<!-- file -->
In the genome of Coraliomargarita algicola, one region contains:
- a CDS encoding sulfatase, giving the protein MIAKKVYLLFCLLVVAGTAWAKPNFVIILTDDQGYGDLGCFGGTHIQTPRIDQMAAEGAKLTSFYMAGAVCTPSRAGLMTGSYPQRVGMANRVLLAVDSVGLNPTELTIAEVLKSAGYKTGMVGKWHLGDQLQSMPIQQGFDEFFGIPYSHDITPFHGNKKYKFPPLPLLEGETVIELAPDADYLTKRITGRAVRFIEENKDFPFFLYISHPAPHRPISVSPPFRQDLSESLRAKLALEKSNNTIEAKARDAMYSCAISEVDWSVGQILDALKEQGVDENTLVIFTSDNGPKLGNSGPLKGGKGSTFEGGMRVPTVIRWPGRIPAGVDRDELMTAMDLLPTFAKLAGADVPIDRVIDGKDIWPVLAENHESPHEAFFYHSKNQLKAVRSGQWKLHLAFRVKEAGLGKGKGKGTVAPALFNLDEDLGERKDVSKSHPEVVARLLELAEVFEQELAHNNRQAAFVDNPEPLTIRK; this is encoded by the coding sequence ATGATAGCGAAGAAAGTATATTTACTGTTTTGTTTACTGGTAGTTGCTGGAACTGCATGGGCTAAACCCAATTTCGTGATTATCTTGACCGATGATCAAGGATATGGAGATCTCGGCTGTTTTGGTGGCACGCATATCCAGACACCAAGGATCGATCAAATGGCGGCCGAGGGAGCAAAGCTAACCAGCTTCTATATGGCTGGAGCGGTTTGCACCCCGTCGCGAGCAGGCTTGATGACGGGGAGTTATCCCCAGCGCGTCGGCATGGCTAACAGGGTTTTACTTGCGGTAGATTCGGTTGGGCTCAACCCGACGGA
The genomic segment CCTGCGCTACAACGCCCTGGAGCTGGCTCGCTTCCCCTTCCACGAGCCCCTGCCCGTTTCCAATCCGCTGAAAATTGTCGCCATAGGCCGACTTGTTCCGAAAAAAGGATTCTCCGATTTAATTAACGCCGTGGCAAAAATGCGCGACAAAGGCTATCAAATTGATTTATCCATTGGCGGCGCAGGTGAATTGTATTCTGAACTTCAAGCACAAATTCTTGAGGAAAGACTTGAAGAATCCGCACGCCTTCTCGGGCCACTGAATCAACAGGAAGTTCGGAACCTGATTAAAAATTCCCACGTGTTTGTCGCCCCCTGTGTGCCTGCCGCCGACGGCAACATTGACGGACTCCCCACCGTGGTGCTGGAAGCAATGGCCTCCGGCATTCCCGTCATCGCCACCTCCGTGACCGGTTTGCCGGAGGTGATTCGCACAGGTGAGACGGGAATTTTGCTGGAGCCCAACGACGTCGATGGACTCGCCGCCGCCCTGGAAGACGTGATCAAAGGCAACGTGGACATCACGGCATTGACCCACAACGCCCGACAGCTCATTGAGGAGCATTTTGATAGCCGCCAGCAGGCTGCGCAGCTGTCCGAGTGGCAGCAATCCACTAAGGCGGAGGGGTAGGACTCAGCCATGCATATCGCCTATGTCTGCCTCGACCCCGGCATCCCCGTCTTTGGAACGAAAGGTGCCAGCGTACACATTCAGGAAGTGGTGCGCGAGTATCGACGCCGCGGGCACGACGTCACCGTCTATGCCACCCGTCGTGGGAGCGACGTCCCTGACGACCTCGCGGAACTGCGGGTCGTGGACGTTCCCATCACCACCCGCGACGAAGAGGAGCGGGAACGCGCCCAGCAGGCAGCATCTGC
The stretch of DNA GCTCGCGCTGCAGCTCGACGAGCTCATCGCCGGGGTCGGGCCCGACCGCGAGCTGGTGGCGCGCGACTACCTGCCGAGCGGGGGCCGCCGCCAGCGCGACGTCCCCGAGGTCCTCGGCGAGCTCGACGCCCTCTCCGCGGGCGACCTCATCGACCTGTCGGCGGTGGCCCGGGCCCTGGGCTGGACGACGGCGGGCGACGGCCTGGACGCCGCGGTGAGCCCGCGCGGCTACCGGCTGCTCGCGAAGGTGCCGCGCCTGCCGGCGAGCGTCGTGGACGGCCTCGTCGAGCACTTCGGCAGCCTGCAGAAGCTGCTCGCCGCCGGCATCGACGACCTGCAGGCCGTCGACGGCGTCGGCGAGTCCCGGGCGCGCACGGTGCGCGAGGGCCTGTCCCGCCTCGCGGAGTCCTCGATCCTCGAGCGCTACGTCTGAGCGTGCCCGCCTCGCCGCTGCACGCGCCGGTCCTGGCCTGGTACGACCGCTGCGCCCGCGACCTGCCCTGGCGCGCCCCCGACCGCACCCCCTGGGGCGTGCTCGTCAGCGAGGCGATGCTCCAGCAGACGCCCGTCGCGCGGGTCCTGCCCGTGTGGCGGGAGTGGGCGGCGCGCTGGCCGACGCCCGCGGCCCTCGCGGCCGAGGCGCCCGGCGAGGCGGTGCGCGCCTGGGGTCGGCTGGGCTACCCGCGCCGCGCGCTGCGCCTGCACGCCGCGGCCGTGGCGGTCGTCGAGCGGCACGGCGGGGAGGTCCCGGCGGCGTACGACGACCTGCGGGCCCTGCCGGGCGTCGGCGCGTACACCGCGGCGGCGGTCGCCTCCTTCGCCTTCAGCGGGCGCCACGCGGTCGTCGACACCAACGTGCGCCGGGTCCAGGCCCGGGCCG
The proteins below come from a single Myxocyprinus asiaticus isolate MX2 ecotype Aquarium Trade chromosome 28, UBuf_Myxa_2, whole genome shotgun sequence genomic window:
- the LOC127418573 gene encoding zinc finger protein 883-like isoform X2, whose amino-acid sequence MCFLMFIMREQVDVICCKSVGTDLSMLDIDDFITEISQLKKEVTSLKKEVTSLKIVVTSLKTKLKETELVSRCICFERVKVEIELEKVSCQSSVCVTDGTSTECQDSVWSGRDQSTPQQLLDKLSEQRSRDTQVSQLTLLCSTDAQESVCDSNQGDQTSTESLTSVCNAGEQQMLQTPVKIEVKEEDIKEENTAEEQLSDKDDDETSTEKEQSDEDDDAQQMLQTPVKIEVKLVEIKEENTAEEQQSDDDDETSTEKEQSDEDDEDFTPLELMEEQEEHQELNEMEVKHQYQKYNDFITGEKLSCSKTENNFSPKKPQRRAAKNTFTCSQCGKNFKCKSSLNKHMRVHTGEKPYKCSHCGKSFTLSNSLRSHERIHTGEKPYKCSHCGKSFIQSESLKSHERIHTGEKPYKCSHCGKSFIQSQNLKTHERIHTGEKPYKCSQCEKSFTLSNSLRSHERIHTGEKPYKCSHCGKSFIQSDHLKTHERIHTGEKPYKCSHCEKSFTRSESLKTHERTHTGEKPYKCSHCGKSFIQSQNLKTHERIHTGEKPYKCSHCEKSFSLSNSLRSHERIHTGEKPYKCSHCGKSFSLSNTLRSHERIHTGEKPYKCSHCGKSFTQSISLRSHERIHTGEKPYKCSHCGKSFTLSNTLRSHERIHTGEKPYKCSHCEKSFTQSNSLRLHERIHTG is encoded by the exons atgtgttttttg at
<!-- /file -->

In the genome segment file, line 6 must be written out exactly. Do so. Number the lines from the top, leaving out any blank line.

- the LOC127418573 gene encoding zinc finger protein 883-like isoform X2, whose amino-acid sequence MCFLMFIMREQVDVICCKSVGTDLSMLDIDDFITEISQLKKEVTSLKKEVTSLKIVVTSLKTKLKETELVSRCICFERVKVEIELEKVSCQSSVCVTDGTSTECQDSVWSGRDQSTPQQLLDKLSEQRSRDTQVSQLTLLCSTDAQESVCDSNQGDQTSTESLTSVCNAGEQQMLQTPVKIEVKEEDIKEENTAEEQLSDKDDDETSTEKEQSDEDDDAQQMLQTPVKIEVKLVEIKEENTAEEQQSDDDDETSTEKEQSDEDDEDFTPLELMEEQEEHQELNEMEVKHQYQKYNDFITGEKLSCSKTENNFSPKKPQRRAAKNTFTCSQCGKNFKCKSSLNKHMRVHTGEKPYKCSHCGKSFTLSNSLRSHERIHTGEKPYKCSHCGKSFIQSESLKSHERIHTGEKPYKCSHCGKSFIQSQNLKTHERIHTGEKPYKCSQCEKSFTLSNSLRSHERIHTGEKPYKCSHCGKSFIQSDHLKTHERIHTGEKPYKCSHCEKSFTRSESLKTHERTHTGEKPYKCSHCGKSFIQSQNLKTHERIHTGEKPYKCSHCEKSFSLSNSLRSHERIHTGEKPYKCSHCGKSFSLSNTLRSHERIHTGEKPYKCSHCGKSFTQSISLRSHERIHTGEKPYKCSHCGKSFTLSNTLRSHERIHTGEKPYKCSHCEKSFTQSNSLRLHERIHTG is encoded by the exons atgtgttttttg at